The illustrations were great and the reading wasn’t too complicated. It’s a very happy story and I didn’t find anything wrong with that. It’s perfect for any Guardians of the Galaxy fan.

Follow along and learn about Peter’s determination to find his father and how the Guardians of the Galaxy are formed with Star-Lord, Gamora, Drax, Groot, and Rocket.

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baby-groot.gif Continue reading “Guardians of the Galaxy: Beginnings Book Review + update”

The Star Thief by Lindsey Becker

I grabbed a copy of The Star Thief from Netgalley earlier this year after reading the blurb. I’m always looking for interesting reads for my middle grade readers. This one is quite long- a little more than 400 pages or so, but very adventurous and never boring. You can see my review below.

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The Star Thief by Lindsey Becker

Age Range: 9 – 12 years

Grade Level: 3 – 7

Hardcover: 416 pages

My review

 

The Star Thief by Lindsey Becker is a fantasy chapter book for middle grade ages but can be read by anyone who enjoys a good fantasy, including adults.

We loved all the characters, especially Honorine. The story moves fast and becomes an exciting adventure. The author is so imaginative to have created this story and the way she incorporated living constellations along with the detailed steamship makes it so fantastic and magical. This is a book I would’ve loved reading when I was in grade school.

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We loved the few illustrations that were included, but wanted more.

Looking forward to more from this author.

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Thank you Netgalley for sharing a copy of The Star Thief with me.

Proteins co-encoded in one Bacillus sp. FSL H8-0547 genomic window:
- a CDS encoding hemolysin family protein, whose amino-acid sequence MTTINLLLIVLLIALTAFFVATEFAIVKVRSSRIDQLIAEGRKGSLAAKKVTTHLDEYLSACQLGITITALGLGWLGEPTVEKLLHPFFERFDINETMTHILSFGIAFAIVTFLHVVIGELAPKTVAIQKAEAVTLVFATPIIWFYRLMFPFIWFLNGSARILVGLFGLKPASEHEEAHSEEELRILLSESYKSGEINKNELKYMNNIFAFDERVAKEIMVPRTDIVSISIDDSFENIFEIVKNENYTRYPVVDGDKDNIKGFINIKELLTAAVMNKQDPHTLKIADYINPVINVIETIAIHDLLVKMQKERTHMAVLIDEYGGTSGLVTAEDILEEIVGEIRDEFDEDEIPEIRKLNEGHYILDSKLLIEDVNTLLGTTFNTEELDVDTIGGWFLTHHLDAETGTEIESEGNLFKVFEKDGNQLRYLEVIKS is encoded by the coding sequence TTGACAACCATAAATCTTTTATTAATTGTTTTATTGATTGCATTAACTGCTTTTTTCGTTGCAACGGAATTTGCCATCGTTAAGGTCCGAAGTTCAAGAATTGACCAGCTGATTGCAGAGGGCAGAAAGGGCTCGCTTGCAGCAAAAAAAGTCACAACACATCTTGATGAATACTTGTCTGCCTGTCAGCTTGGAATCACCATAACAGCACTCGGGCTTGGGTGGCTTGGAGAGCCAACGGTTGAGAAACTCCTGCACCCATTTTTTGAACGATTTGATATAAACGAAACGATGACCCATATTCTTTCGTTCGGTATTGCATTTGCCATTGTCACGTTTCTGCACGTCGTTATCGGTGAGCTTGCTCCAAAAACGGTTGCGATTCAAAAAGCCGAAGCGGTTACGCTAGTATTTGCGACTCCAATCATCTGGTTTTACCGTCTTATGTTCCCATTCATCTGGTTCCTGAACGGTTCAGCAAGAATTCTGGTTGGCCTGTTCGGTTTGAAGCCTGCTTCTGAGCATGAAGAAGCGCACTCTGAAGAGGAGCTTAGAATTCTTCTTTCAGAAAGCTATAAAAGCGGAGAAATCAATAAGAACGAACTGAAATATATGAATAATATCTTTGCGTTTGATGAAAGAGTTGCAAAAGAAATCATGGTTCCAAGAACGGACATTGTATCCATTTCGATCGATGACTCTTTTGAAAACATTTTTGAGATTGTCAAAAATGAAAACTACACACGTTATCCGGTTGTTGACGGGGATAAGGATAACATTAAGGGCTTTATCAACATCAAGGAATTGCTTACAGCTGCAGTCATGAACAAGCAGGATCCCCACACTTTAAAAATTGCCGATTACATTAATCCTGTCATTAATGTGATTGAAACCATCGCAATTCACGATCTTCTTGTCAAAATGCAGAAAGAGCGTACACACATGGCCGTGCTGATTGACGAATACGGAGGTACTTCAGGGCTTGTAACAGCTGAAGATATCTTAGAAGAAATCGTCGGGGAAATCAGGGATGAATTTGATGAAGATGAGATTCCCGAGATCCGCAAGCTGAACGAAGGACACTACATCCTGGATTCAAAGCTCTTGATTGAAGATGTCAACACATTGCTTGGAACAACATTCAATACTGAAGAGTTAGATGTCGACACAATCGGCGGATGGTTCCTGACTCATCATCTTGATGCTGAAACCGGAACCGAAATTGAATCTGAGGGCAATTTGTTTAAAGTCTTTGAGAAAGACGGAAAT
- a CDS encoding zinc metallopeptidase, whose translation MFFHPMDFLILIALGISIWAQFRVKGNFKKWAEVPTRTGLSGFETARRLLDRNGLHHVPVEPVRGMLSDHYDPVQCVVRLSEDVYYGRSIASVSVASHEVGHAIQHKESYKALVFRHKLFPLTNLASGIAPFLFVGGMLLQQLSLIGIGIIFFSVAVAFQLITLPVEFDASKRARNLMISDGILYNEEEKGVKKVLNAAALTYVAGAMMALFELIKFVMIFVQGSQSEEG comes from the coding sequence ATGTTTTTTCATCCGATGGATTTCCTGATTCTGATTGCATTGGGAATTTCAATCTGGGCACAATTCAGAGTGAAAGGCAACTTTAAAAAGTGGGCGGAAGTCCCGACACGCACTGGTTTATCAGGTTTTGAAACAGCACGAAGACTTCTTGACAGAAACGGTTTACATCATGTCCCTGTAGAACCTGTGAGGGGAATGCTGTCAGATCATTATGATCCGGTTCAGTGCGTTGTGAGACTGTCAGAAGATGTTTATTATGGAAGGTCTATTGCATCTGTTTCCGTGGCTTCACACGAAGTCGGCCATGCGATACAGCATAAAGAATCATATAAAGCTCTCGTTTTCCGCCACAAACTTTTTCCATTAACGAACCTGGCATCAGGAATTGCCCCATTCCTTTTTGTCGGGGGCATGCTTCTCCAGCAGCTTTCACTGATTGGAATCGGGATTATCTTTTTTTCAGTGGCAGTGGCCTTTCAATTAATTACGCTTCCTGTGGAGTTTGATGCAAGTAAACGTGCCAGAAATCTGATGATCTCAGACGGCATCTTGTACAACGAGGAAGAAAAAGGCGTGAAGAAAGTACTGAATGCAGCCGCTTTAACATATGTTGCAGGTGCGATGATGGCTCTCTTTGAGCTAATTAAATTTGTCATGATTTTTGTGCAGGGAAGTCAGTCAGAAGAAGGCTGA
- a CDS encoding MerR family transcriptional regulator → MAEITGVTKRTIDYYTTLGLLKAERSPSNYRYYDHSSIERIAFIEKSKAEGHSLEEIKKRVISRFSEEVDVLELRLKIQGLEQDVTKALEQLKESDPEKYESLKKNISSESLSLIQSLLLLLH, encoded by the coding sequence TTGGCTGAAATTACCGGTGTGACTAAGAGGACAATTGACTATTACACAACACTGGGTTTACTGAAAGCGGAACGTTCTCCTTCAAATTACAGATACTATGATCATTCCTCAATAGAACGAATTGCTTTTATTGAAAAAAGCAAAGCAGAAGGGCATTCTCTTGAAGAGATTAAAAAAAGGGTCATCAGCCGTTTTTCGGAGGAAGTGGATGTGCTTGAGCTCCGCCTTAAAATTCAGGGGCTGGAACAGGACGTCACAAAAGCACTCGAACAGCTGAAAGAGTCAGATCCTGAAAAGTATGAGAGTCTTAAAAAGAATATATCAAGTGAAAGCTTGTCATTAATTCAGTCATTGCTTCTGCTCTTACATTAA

Blurb

Honorine’s life as as maid at the Vidalia mansion is rather dull, dusting treasures from faraway places and daydreaming in front of maps of the world. But everything changes when she catches two brutish sailors ransacking Lord Vidalia’s study, and then follows a mysterious girl with wings out into the night….

Suddenly, Honorine is whisked into the middle of a battle between the crew of a spectacular steamship and a band of mythical constellations. The stars in the sky have come to life to defend themselves against those who want to harness their powers. Much to her surprise, Honorine is the crux of it all, the center of an epic clash between magic and science, the old ways and the new. But can this spirited young girl bring both sides of a larger-than-life fight together before they unleash an evil power even older than the stars?

Continue reading “The Star Thief by Lindsey Becker”

Night Night, Groot by Brendan Deneen

The moment I saw that Marvel came out with a children’s story about Baby Groot I had to grab it. I love Guardians of the Galaxy and being that Baby Groot is my favorite character, my review may reflect that a little. 🙂

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Night Night, Groot is a picture book about Baby Groot’s busy day. Gamora is reading a night time story to him as he snuggles into bed.

Night Night,

Groot,